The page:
Danske Overtakes Rival Banks With Shrewd Debt-Sale Tactics
(Bloomberg) -- Danske Bank A/S is racing ahead of its rivals in issuing a key type of debt as investors desperate for yield look past the lender’s history of financial scandal.
The bank at the center of a $220 billion Estonian money-laundering scandal has made considerable inroads into its issuance of senior non-preferred bonds even as most of its peers in Scandinavia hesitate, according to data compiled by Bloomberg. The debt class, which is essential for building a buffer to meet European rules that protect taxpayers from financial crises, is proving irresistible to investors struggling to generate returns amid a sea of negative interest rates.
“Everyone in the investor base is waiting for the senior non-preferred” from Nordic issuers, said Mattias Frithiof, an analyst at Swedbank. That’s because the debt class let’s you “get a positive yield in good names.”
According to Frithiof, Danske is also benefiting from a reputation of having “always been very investor friendly.” He says that “especially in this environment, and what happened [in the money-laundering scandal], they are happy to leave a little bit of performance for investors and maintain a happy investor base.”
Shares in Danske rose more than 2% on Thursday, making it the day’s best performing Nordic bank in the Bloomberg index of European financial stocks.
Danske just sold $1.75 billion in senior non-preferred bonds at considerably smaller spreads than at the beginning of the year. The offering brought to roughly 82 billion kroner ($12 billion) the so-called bail-in-able debt that Danske has issued -- more than two years ahead of the deadline. Christoffer Mollenbach, head of treasury, says Danske has been able to proceed in part because “we have a clear set of rules here in Denmark.” That’s despite the fact that the bank is waiting to learn whether it may be facing more onerous capital requirements due to its latest scandal.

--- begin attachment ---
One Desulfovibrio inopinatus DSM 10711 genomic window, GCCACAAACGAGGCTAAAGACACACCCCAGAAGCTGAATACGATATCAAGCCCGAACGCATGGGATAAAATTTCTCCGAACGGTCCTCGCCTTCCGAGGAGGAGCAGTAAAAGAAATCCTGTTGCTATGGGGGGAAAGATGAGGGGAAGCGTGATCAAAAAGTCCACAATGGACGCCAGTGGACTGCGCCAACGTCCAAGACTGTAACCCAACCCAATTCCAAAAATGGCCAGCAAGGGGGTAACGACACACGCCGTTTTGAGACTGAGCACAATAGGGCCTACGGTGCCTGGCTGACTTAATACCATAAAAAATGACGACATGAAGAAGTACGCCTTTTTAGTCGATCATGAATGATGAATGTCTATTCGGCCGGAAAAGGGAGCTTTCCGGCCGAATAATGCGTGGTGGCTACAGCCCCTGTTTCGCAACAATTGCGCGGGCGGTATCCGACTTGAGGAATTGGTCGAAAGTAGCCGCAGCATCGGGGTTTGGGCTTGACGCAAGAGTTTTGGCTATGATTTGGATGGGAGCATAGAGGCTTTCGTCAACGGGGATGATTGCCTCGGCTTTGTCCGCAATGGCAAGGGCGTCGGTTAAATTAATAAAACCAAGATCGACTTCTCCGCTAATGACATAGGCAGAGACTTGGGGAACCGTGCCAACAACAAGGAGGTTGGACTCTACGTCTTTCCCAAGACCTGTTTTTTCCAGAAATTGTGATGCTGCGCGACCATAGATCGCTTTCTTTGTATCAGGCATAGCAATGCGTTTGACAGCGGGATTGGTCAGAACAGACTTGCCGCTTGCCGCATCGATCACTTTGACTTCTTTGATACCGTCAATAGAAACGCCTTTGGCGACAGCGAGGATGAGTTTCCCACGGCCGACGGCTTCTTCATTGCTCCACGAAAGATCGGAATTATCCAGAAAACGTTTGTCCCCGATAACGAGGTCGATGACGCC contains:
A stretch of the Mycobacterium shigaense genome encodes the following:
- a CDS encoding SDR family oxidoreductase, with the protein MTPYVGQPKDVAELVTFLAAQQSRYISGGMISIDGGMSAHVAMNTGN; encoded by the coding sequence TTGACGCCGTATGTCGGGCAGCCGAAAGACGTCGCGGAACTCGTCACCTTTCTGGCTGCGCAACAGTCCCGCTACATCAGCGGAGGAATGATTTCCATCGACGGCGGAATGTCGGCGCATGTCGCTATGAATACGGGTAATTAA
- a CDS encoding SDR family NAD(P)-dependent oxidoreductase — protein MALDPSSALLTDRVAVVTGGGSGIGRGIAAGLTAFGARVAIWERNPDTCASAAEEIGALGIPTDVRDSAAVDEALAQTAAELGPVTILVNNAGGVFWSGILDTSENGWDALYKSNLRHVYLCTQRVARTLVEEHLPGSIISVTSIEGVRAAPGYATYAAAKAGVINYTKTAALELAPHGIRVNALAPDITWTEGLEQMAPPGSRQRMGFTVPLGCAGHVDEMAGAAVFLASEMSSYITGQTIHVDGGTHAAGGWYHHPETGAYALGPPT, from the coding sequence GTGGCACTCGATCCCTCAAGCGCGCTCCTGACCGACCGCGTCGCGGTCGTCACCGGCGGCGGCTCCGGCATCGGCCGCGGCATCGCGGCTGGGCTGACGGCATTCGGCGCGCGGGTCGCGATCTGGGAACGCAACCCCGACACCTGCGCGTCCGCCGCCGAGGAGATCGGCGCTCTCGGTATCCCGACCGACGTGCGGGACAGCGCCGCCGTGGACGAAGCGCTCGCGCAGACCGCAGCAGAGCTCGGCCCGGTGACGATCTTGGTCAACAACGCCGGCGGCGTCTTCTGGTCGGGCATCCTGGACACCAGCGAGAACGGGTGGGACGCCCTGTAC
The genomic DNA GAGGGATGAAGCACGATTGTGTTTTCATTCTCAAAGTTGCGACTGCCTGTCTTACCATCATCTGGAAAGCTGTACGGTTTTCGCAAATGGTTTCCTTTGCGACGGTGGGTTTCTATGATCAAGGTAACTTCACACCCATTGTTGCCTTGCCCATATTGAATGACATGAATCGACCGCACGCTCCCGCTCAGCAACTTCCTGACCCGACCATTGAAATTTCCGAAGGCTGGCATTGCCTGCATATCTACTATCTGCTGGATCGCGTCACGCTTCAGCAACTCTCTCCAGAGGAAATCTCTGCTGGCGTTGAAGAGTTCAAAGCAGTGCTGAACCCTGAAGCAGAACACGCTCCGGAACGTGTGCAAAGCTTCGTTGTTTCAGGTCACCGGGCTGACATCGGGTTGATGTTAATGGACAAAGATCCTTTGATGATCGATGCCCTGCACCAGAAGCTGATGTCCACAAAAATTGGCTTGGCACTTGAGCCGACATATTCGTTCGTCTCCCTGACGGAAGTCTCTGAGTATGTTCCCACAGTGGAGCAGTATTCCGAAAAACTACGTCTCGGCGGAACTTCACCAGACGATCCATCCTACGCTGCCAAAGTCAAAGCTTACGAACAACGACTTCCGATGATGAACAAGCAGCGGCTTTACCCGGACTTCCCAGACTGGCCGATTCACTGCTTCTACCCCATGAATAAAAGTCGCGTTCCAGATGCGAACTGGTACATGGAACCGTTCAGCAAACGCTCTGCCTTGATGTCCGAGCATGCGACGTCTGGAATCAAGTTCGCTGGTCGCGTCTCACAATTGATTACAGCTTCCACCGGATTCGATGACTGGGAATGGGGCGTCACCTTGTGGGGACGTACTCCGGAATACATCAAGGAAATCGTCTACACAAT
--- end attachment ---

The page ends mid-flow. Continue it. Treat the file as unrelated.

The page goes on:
Europe’s banks face a January 2022 deadline to create a buffer of equity and debt designed to absorb losses. Senior non-preferred notes were created to fill the requirement, known as MREL. Danske stands out for being way ahead of others in its issuance. Of the six major Nordic banks, only Nordea Bank Abp and Svenska Handelsbanken AB have even started.
The industry says it’s waiting to learn how local authorities will implement Europe’s latest version of the Bank Recovery and Resolution Directive, a groundbreaking piece of legislation adopted after the global financial crisis. Its purpose was to shift the cost of a collapsed bank from taxpayers to creditors.
Countries face a Dec. 28, 2020, deadline to transpose the revised directive into national law. How they choose to implement it could make a significant difference to how much banks will need to issue, potentially by billions of dollars. There’s now also an option to push the deadline to 2024, which some countries may choose to do.
With banks’ net interest income already under pressure against the backdrop of negative rates across Europe, they want their authorities to give them as much leeway as possible. Thomas Ahman, head of group treasury at Handelsbanken, said earlier this month that his bank wants “greater flexibility to use own funds” rather than debt. Handelsbanken, which has the biggest capital buffer to regulatory requirements among its Swedish peers, has said it won’t take advantage of the current rate environment to issue more of the debt until there’s more clarity.
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Frithiof said that for Swedbank, which is also being investigated for money laundering, the debt requirement today is 75 billion kronor ($7.7 billion) but could drop to 45 billion kronor, depending on how Swedish authorities interpret the directive. These are “quite big numbers” and given there’s also uncertainty about the deadline for implementation, there’s also “quite a lot of volume that can change the issuance pace.”
Sean Cotten, an analyst at Nordic Credit Rating, estimates that the biggest banks in the region will issue more than 100 billion euros ($110 billion) in total, with Sweden’s eight main lenders probably accounting for just under a third of that.
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